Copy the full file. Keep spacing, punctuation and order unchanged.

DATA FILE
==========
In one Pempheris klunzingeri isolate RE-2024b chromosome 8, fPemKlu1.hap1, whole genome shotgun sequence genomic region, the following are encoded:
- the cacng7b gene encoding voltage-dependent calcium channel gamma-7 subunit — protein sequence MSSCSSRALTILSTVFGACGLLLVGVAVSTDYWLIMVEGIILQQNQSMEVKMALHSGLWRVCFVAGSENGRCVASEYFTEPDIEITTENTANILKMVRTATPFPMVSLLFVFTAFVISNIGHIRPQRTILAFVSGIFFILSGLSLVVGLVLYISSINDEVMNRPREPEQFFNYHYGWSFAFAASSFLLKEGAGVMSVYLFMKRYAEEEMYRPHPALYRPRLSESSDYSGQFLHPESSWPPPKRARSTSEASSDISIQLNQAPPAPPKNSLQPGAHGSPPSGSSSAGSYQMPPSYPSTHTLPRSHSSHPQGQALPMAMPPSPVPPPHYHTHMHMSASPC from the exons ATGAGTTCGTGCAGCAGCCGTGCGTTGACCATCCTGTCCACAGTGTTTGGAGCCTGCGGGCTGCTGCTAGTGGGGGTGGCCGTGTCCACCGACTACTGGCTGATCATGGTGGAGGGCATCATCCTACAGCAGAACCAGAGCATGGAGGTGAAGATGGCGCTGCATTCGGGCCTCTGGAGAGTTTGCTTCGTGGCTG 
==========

In one Pempheris klunzingeri isolate RE-2024b chromosome 8, fPemKlu1.hap1, whole genome shotgun sequence genomic region, the following are encoded:
- the cacng7b gene encoding voltage-dependent calcium channel gamma-7 subunit — protein sequence MSSCSSRALTILSTVFGACGLLLVGVAVSTDYWLIMVEGIILQQNQSMEVKMALHSGLWRVCFVAGSENGRCVASEYFTEPDIEITTENTANILKMVRTATPFPMVSLLFVFTAFVISNIGHIRPQRTILAFVSGIFFILSGLSLVVGLVLYISSINDEVMNRPREPEQFFNYHYGWSFAFAASSFLLKEGAGVMSVYLFMKRYAEEEMYRPHPALYRPRLSESSDYSGQFLHPESSWPPPKRARSTSEASSDISIQLNQAPPAPPKNSLQPGAHGSPPSGSSSAGSYQMPPSYPSTHTLPRSHSSHPQGQALPMAMPPSPVPPPHYHTHMHMSASPC from the exons ATGAGTTCGTGCAGCAGCCGTGCGTTGACCATCCTGTCCACAGTGTTTGGAGCCTGCGGGCTGCTGCTAGTGGGGGTGGCCGTGTCCACCGACTACTGGCTGATCATGGTGGAGGGCATCATCCTACAGCAGAACCAGAGCATGGAGGTGAAGATGGCGCTGCATTCGGGCCTCTGGAGAGTTTGCTTCGTGGCTG 